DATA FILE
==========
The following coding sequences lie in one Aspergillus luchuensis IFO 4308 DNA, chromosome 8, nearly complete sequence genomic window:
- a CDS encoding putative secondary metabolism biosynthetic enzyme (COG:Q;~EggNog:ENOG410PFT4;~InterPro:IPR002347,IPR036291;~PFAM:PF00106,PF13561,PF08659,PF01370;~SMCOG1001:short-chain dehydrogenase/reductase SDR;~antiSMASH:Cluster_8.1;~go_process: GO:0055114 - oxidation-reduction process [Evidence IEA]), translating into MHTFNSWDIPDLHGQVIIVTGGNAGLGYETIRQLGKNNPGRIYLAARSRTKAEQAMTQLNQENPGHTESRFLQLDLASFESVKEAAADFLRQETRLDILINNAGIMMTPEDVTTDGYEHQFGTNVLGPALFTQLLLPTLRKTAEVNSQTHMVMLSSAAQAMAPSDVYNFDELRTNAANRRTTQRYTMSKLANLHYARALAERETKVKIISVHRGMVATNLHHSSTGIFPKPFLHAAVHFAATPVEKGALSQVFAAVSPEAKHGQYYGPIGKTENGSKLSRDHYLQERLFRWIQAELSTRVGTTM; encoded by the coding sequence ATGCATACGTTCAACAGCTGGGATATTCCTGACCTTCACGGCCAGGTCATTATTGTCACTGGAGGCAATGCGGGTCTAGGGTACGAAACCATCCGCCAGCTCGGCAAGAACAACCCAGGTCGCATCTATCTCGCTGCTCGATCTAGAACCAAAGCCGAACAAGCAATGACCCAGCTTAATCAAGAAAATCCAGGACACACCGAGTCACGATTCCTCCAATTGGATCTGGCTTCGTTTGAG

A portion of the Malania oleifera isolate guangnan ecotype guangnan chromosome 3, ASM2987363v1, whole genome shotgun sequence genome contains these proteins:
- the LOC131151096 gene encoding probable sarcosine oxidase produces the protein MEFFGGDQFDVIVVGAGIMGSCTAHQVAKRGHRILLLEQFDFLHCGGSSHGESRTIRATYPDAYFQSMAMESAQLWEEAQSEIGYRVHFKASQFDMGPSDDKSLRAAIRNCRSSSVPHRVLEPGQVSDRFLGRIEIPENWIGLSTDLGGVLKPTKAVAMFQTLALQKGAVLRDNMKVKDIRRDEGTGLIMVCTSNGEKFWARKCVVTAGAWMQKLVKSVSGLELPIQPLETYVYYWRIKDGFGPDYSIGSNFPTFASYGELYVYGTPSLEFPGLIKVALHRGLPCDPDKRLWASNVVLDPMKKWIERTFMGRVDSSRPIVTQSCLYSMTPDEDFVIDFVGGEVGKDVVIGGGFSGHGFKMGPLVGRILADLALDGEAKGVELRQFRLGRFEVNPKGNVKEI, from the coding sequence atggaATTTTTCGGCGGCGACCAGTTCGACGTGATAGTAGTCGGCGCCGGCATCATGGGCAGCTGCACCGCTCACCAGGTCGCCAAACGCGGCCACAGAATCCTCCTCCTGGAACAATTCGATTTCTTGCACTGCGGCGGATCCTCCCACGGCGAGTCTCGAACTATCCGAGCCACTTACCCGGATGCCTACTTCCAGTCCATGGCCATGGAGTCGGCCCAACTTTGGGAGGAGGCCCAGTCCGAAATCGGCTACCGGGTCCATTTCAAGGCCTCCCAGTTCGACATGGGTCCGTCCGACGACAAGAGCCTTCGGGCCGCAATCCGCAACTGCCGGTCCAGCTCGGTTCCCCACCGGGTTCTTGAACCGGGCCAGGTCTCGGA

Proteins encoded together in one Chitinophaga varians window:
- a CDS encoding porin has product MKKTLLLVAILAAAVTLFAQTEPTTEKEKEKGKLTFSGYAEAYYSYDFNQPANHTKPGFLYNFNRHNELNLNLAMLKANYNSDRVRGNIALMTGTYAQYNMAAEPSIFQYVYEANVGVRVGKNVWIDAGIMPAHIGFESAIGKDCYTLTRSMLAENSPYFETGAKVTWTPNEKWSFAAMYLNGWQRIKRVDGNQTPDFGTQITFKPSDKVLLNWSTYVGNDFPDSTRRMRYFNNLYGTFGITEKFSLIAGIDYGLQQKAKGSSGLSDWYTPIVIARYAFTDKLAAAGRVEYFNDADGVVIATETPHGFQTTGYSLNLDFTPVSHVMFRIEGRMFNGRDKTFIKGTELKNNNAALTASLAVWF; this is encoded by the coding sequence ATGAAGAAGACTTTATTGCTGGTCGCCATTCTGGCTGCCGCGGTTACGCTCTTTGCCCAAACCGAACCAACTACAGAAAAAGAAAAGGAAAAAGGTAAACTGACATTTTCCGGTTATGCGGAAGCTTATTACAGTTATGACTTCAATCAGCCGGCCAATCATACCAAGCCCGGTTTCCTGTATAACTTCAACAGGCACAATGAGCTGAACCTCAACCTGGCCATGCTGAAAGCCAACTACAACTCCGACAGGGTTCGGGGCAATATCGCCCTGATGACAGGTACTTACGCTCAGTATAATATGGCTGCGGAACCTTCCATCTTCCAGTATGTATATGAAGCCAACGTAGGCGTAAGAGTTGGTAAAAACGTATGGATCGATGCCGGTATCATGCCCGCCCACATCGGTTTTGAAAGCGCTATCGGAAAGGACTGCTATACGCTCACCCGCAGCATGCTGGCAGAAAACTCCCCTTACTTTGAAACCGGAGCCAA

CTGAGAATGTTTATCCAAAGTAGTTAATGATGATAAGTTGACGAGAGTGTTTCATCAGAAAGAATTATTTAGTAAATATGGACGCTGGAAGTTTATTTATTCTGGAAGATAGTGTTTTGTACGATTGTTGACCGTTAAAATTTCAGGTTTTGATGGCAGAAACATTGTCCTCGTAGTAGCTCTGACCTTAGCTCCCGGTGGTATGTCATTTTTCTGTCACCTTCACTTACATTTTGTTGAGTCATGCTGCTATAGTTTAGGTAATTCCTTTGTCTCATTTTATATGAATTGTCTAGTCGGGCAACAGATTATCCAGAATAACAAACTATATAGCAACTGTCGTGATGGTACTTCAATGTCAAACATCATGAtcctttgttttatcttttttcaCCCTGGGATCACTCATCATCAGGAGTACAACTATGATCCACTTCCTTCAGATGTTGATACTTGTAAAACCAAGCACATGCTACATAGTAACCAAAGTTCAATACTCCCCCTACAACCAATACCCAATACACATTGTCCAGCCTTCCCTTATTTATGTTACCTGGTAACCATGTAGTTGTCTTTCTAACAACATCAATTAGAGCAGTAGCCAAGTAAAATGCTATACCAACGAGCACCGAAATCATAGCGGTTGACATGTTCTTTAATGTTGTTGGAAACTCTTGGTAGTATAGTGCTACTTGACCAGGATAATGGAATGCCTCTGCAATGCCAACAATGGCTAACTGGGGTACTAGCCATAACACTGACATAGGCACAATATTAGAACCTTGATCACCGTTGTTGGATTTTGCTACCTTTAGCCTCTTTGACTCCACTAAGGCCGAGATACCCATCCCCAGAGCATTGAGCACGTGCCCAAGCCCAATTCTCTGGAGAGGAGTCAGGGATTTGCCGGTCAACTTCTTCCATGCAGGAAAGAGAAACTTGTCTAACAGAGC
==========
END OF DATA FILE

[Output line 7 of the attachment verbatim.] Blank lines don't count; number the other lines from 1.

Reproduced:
CTGAGAATGTTTATCCAAAGTAGTTAATGATGATAAGTTGACGAGAGTGTTTCATCAGAAAGAATTATTTAGTAAATATGGACGCTGGAAGTTTATTTATTCTGGAAGATAGTGTTTTGTACGATTGTTGACCGTTAAAATTTCAGGTTTTGATGGCAGAAACATTGTCCTCGTAGTAGCTCTGACCTTAGCTCCCGGTGGTATGTCATTTTTCTGTCACCTTCACTTACATTTTGTTGAGTCATGCTGCTATAGTTTAGGTAATTCCTTTGTCTCATTTTATATGAATTGTCTAGTCGGGCAACAGATTATCCAGAATAACAAACTATATAGCAACTGTCGTGATGGTACTTCAATGTCAAACATCATGAtcctttgttttatcttttttcaCCCTGGGATCACTCATCATCAGGAGTACAACTATGATCCACTTCCTTCAGATGTTGATACTTGTAAAACCAAGCACATGCTACATAGTAACCAAAGTTCAATACTCCCCCTACAACCAATACCCAATACACATTGTCCAGCCTTCCCTTATTTATGTTACCTGGTAACCATGTAGTTGTCTTTCTAACAACATCAATTAGAGCAGTAGCCAAGTAAAATGCTATACCAACGAGCACCGAAATCATAGCGGTTGACATGTTCTTTAATGTTGTTGGAAACTCTTGGTAGTATAGTGCTACTTGACCAGGATAATGGAATGCCTCTGCAATGCCAACAATGGCTAACTGGGGTACTAGCCATAACACTGACATAGGCACAATATTAGAACCTTGATCACCGTTGTTGGATTTTGCTACCTTTAGCCTCTTTGACTCCACTAAGGCCGAGATACCCATCCCCAGAGCATTGAGCACGTGCCCAAGCCCAATTCTCTGGAGAGGAGTCAGGGATTTGCCGGTCAACTTCTTCCATGCAGGAAAGAGAAACTTGTCTAACAGAGC